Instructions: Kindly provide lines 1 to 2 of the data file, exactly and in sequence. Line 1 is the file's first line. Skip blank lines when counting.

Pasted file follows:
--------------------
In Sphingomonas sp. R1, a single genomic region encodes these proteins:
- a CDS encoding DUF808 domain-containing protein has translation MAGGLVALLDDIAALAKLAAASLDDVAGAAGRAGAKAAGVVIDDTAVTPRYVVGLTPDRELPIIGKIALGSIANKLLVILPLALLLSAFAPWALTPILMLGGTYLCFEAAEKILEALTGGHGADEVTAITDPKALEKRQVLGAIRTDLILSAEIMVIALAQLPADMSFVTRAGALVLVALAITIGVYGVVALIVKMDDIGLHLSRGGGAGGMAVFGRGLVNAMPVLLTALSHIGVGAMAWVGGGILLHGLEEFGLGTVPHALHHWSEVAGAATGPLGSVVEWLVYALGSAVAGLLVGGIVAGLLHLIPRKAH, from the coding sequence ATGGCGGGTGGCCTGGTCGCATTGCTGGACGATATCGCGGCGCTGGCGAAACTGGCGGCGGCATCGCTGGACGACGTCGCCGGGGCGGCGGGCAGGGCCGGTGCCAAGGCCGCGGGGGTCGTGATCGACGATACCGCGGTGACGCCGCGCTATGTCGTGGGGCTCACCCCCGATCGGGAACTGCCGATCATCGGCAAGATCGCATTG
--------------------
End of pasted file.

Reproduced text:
In Sphingomonas sp. R1, a single genomic region encodes these proteins:
- a CDS encoding DUF808 domain-containing protein has translation MAGGLVALLDDIAALAKLAAASLDDVAGAAGRAGAKAAGVVIDDTAVTPRYVVGLTPDRELPIIGKIALGSIANKLLVILPLALLLSAFAPWALTPILMLGGTYLCFEAAEKILEALTGGHGADEVTAITDPKALEKRQVLGAIRTDLILSAEIMVIALAQLPADMSFVTRAGALVLVALAITIGVYGVVALIVKMDDIGLHLSRGGGAGGMAVFGRGLVNAMPVLLTALSHIGVGAMAWVGGGILLHGLEEFGLGTVPHALHHWSEVAGAATGPLGSVVEWLVYALGSAVAGLLVGGIVAGLLHLIPRKAH, from the coding sequence ATGGCGGGTGGCCTGGTCGCATTGCTGGACGATATCGCGGCGCTGGCGAAACTGGCGGCGGCATCGCTGGACGACGTCGCCGGGGCGGCGGGCAGGGCCGGTGCCAAGGCCGCGGGGGTCGTGATCGACGATACCGCGGTGACGCCGCGCTATGTCGTGGGGCTCACCCCCGATCGGGAACTGCCGATCATCGGCAAGATCGCATTG